Skip to content ↓

Frogmore

Junior School

Penguins Bring Maths Fun to Frogmore School

Maths specialist Sam Parkes from the University of Chichester Academy Trust brought ‘365 Penguins’ to Frogmore Junior School for a whole-school Winter Maths Workshop that combined story-telling and environmental education with stimulating maths investigations. Fortunately, the parade of penguins stayed mainly on paper and in the children’s imagination so no zoo-keeper was needed.

Maths specialist Sam Parkes from the University of Chichester Academy Trust brought ‘365 Penguins’ to Frogmore Junior School for a whole-school Winter Maths Workshop that combined story-telling and environmental education with stimulating maths investigations. Fortunately, the parade of penguins stayed mainly on paper and in the children’s imagination so no zoo-keeper was needed.
 
The humorous but thought-provoking story by Jean Luc Fromental was presented in assembly by maths leader Lindsey Pell, before prompting each class to investigate a linked area of maths. The tale begins on New Year’s Day when a surprised family receives a penguin from a deliveryman with an unsigned note: “I’m number 1. Feed me when I’m hungry”. By the end of January there are 31 penguins and February brings another 28. Every day of the year another penguin arrives and the children help to calculate the weight and cost of the penguins’ fishy diet. The mystery of the penguins is finally solved on 31 December when explorer Uncle Victor arrives to admit that his postal plan was not the best way to protect endangered wildlife.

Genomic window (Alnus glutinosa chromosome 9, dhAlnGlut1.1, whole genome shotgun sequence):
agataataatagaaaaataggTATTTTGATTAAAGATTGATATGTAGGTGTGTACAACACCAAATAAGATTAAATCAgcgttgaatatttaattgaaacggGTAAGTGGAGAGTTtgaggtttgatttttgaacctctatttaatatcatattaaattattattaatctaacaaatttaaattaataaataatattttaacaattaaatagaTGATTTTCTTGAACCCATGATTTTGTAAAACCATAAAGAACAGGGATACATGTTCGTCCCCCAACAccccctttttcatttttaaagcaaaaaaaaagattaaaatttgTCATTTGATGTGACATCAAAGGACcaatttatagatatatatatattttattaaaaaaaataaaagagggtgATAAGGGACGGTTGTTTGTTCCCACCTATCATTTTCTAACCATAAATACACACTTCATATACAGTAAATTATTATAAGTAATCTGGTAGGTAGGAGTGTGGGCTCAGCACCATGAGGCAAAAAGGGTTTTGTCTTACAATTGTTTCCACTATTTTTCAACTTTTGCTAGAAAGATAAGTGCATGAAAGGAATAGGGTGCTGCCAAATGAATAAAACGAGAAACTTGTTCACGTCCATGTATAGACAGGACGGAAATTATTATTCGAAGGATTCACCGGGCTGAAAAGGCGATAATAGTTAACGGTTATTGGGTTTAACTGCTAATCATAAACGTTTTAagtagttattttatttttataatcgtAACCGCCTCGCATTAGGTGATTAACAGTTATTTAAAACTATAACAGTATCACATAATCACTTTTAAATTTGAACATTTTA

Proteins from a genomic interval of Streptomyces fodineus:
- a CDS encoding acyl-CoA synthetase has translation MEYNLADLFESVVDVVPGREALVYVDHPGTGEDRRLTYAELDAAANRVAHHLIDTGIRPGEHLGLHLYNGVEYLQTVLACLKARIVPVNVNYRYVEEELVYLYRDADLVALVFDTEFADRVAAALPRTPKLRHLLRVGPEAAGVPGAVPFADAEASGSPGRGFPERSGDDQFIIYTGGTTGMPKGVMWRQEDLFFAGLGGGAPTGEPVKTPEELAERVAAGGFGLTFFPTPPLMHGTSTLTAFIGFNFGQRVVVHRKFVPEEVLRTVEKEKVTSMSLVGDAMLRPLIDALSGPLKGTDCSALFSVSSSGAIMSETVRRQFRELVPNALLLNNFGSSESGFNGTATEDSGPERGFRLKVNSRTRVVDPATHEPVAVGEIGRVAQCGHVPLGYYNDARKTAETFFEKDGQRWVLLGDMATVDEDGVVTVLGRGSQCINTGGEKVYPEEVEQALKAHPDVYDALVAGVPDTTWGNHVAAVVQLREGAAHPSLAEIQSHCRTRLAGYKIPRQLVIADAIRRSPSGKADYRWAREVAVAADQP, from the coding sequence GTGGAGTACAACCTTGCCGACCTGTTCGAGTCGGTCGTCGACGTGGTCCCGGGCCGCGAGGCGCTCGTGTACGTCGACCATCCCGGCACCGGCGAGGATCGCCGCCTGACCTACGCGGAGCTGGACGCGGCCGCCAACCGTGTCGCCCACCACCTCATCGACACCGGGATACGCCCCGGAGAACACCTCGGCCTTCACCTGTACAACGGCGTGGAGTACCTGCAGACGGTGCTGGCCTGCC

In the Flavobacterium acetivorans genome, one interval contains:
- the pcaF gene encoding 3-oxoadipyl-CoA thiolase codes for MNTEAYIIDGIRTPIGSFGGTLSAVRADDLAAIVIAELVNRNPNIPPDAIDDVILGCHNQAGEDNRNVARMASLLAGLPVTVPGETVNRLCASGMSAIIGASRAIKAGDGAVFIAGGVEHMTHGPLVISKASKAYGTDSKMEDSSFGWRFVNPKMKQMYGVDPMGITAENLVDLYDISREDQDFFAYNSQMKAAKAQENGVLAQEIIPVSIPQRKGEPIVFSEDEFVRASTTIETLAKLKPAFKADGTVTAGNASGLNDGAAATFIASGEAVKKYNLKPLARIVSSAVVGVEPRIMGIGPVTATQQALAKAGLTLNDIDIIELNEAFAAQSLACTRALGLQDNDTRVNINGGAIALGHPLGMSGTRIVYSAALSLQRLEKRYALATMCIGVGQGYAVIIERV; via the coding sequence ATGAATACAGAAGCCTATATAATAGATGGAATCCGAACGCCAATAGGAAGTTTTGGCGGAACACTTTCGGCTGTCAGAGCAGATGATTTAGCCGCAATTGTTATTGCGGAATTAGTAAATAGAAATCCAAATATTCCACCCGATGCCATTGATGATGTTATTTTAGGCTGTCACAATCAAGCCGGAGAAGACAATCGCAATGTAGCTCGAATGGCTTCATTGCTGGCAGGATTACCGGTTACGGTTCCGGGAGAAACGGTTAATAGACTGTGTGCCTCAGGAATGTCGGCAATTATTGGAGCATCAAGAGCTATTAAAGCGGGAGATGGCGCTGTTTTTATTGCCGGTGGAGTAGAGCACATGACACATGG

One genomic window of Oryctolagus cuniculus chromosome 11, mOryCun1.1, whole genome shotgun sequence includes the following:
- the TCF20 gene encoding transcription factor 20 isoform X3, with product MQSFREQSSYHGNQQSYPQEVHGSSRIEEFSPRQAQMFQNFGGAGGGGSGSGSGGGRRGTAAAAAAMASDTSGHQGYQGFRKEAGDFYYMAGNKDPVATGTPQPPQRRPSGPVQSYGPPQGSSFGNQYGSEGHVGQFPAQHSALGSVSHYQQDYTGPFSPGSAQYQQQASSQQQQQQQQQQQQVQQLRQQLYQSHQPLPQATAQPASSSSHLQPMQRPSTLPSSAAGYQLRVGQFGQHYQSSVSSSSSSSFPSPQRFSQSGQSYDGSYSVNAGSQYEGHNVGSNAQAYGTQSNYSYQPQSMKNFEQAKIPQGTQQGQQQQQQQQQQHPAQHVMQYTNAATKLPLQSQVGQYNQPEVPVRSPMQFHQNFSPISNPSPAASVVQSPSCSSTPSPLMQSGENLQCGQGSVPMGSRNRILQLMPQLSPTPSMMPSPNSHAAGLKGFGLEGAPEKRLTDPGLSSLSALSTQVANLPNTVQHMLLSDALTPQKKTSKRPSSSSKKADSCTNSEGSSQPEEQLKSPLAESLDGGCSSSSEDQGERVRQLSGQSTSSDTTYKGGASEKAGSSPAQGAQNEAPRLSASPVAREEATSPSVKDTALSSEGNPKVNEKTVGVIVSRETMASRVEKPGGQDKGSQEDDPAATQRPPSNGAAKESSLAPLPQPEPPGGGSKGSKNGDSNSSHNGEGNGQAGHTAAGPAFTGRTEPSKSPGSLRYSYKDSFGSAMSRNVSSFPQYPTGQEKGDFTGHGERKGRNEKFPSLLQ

Frogmore Junior School Headteacher, Mrs Sarah Thorpe said, ‘The children loved the comical story of the penguins and it inspired keen interest in working out the maths behind the narrative.’  
 
Mrs Parkes explained, 'Through investigating interesting mathematical questions, the children developed their abilities to organise information and tackle problems based on the story. A wide range of maths was covered across the school including the structure of our yearly calendar, mental calculation skills, the volume of cubes, understanding of shape, division and fractions. As they worked, the children showed their ideas through poster making, construction, drawings, tables and recording their ideas and conversations on speech and thought bubbles. Examples of these along with lots of photos were used to make visually exciting maths displays round the school.’